His name was Floyd and he was a sailor. He lived aboard his boat. Floyd’s skin was the texture and color of pine bark and his hair white as flour. Floyd’s eyes called to mind the Willie Nelson song, “Blue Eyes crying in the Rain.” Floyd was a man who, through forty years of sailing the Caribbean, had sucked the marrow from life’s bones, to paraphrase Henry David Thoreau.
I met Floyd one summer afternoon when he stopped by my study at the church. He dressed like a poor Jimmy Buffet. His manner was casual with a touch of formal sincerity. “Reverend,” he said, “I could use some help. I could use a little direction…on how to give back. I’ve been a taker for the last forty years. A rum drinking free spirit who watched out for his own skin and did whatever he liked. But the Lord has been good to me. Hell of a life, I’ve had.”
Floyd continued, as if his speech was forty years in the making. “I need to give back, but I’m not much of a church man. I thought you might be able to help me…show me how I might help other people. That’s what my life is missing. And I don’t have much time left.”
Jesus often told his disciples that the greatest people are those who are servants of others. And the Dali Lama once said, “A more altruistic attitude is very relevant in today's world…When we say “others” and when we think of others, we will no longer dismiss them as something that is irrelevant to us. We will no longer feel indifferent.”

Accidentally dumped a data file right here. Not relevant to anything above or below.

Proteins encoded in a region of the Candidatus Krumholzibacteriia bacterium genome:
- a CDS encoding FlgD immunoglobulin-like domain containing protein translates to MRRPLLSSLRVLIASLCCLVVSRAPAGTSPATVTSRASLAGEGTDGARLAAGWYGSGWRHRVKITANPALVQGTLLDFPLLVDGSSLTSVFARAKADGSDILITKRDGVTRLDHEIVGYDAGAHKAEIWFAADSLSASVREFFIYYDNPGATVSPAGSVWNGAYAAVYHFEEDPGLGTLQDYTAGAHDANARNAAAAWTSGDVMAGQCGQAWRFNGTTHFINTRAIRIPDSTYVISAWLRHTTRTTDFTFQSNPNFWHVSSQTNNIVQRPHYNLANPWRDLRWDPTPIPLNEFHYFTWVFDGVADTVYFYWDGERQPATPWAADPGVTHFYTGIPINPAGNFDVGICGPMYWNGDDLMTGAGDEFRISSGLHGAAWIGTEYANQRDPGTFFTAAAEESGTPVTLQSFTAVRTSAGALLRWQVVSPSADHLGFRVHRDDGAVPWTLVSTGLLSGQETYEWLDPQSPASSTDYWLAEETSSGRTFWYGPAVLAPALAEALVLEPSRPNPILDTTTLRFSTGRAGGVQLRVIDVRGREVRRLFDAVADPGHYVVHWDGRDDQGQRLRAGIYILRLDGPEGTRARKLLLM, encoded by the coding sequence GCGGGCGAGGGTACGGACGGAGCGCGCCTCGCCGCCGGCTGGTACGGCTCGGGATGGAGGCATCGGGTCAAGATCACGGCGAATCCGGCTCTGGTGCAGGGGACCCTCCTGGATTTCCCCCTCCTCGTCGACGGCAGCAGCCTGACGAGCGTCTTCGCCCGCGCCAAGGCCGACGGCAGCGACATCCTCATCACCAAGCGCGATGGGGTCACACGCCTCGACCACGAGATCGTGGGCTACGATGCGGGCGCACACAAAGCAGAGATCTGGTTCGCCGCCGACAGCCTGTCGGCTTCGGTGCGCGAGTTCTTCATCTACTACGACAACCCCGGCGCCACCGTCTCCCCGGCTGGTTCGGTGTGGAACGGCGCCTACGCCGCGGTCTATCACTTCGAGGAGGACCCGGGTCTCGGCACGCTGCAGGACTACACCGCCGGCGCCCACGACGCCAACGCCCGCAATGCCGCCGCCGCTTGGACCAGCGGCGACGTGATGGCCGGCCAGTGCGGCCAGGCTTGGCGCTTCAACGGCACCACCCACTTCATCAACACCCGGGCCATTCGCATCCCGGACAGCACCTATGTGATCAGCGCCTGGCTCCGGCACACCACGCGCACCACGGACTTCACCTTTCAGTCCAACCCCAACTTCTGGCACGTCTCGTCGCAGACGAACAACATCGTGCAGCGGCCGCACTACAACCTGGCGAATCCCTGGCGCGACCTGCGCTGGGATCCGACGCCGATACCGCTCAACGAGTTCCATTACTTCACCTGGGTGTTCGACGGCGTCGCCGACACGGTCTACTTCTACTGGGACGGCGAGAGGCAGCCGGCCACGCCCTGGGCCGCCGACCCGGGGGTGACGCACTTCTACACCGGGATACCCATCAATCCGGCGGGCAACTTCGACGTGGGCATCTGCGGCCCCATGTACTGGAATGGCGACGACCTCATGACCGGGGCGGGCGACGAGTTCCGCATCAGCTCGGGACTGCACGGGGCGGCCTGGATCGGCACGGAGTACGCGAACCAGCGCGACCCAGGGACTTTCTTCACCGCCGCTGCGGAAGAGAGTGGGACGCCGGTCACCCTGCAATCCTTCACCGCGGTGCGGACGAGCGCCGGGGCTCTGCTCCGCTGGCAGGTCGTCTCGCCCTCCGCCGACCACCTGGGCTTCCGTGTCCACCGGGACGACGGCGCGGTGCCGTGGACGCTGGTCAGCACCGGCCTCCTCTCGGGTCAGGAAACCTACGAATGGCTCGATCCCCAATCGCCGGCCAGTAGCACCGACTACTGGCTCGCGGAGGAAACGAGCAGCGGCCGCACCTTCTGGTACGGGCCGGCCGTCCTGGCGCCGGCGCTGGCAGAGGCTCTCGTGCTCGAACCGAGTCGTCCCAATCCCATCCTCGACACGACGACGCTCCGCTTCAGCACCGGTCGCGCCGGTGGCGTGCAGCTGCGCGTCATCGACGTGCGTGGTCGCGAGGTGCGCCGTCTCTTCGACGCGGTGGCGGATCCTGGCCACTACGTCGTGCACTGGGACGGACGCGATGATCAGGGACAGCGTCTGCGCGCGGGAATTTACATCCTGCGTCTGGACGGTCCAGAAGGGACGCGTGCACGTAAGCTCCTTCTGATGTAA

Floyd did not put his desire to help others in quite this way. But the soul of his desire was similar: he no longer saw “others” as irrelevant. He saw “others” as integral to his own happiness and well- being. He wanted to serve.
I found things for Floyd to do around the church and community. He became a fixture. He seemed to come alive as he helped other people. For almost a year Floyd found little ways to give back; and giving back gave his life renewed meaning.
One day Floyd didn’t show up. Several more days passed. I went looking for him at the marina. His boat bobbed like a cork in the restless wind. A week later his daughter called to tell me that Floyd died. The big “C,” she said.
Floyd taught me something: it’s never too late to serve others. It’s never too late to give back. The night that Floyd’s daughter called me on the phone I took a bottle of rum down to the beach. As the white moon rose above the horizon, I poured myself a glass and raised it in honor of a man who got it right, if only near the end.
May you learn to get it right—today.